It is often recognized that gathering large and robust data sets is a critical component for the utility of the future to successfully integrate energy efficiency as a grid resource. However, collecting massive amounts of data without specific goals and associated methodologies will result in large, high-cost studies that are not necessarily useful for saving energy in buildings. The right data will enable utilities to implement effective Integrated Demand-Side Management (IDSM) and energy efficiency (EE) programs, forecast constrained networks with improved accuracy, and provide building performance measurement and verification (M&V) on a real-time basis. This paper answers the questions of what data is needed to accomplish these tasks, as well as how to cost-effectively gather and analyze that data. New York’s Con Edison has committed to meeting more than 50 MW of capacity requirements using targeted energy efficiency for permanent demand reductions in a network experiencing rapid growth and change. The authors of this paper and Con Edison have embarked on a pioneering metering and market characterization effort to gather a comprehensive data set including characteristics for all energy-consuming equipment and the corresponding metered load shapes at the building, end-use, and equipment levels. This data collection effort spans 150-plus small businesses and 40 multifamily buildings covering shared spaces and more than 100 dwelling units. This paper will outline a data-driven approach designing data collection efforts that gather the right data for successful implementation and defense of IDSM and energy efficiency as a resource.
Planning and delivering reliable customer-side demand reductions as a reliable grid resource requires a high resolution understanding of how customers use energy. Con Edison launched their nationally recognized Brooklyn Queens Demand Management (BQDM) program to reduce forecasted overloads of a substation serving parts of the New York City boroughs of Brooklyn and Queens. Current projections, as presented in Figure 1, illustrate that demand will exceed capacity in the 12-hour span from noon to midnight, with the greatest shortfall occurring at 9:00 p.m. in the targeted area. With a 12-hour peak, typical demand response programs will not be sufficient.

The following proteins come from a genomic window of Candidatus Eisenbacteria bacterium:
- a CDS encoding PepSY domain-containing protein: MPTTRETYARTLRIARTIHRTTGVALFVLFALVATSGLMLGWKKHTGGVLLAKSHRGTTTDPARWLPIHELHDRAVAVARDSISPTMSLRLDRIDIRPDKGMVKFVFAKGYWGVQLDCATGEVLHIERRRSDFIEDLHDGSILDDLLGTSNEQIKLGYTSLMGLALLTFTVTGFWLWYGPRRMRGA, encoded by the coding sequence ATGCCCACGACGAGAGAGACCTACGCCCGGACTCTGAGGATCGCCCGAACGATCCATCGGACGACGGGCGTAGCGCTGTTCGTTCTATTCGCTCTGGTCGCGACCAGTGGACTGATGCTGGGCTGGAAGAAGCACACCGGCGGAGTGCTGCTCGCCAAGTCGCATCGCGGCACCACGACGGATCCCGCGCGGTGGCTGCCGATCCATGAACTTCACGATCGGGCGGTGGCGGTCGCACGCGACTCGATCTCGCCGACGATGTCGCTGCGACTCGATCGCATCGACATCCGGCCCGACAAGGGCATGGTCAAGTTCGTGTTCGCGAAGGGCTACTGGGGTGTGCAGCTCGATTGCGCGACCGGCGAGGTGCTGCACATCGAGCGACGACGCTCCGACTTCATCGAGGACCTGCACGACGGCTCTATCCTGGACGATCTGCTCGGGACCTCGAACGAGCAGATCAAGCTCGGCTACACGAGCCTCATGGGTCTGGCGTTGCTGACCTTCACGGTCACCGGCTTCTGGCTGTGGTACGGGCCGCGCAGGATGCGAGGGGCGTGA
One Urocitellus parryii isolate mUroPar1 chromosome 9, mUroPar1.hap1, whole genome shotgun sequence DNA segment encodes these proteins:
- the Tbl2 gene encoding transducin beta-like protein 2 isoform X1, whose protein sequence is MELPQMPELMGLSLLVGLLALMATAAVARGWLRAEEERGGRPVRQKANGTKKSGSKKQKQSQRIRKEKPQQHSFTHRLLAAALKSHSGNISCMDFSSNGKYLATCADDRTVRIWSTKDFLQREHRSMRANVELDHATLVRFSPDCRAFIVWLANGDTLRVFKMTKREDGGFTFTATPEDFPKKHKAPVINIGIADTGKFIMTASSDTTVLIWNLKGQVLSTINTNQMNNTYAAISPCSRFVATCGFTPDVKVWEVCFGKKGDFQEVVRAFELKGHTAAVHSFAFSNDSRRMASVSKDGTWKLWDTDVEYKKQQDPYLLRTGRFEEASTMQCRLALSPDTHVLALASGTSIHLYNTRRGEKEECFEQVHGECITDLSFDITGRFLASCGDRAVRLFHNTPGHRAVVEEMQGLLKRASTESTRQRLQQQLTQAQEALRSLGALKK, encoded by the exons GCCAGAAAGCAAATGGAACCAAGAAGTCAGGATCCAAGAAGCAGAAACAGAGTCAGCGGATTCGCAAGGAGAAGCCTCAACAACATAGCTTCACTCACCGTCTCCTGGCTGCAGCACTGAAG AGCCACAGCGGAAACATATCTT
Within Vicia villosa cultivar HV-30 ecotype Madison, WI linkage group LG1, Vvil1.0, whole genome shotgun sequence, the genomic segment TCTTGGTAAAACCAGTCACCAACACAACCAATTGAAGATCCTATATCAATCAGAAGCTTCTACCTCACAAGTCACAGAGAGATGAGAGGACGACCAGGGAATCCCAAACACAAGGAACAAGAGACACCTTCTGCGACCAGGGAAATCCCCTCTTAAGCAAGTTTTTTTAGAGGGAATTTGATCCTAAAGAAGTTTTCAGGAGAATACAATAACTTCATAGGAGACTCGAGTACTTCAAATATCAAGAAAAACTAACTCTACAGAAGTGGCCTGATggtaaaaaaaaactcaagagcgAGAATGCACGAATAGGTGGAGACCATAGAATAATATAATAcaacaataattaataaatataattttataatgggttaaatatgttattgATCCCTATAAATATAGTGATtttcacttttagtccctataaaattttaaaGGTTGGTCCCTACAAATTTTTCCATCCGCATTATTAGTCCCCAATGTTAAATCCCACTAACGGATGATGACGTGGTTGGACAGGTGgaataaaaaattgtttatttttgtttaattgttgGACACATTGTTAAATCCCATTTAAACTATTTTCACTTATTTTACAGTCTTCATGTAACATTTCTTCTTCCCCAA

Gathering data about how customers use energy is critical for successful implementation of demand reduction solutions. What measures would work in this constrained network? What is the savings potential at each hour on a peak demand day? How can we measure reductions to a level of accuracy that will provide system planners with confidence to defer or cancel planned infrastructure upgrades? No doubt, answering these questions requires data. Yet simply gathering more data without a thoughtful approach can lead to costly efforts that do not significantly improve program delivery.
When planning a data collection effort, it is difficult to determine what data is useful. What equipment should be metered? How many meters should be installed? What should the meter sampling rate be? Trying to answer these questions without direction quickly leads to the common debate about the merits of owning your very own “Big Data.”
Through this data collection effort we were forced to ask the question: How will this data be used? We were then able to develop a process of how to apply a data-driven approach to implement successful targeted demand side management (DSM). With this process in place, it is much easier to define the scope and purpose of a data collection effort. Upon reading this paper, we hope that system planners, program managers, policy makers, and other stakeholders can use this process to initiate and design their own data collection efforts that support successful implementation of demand side reductions as a reliable grid resource.
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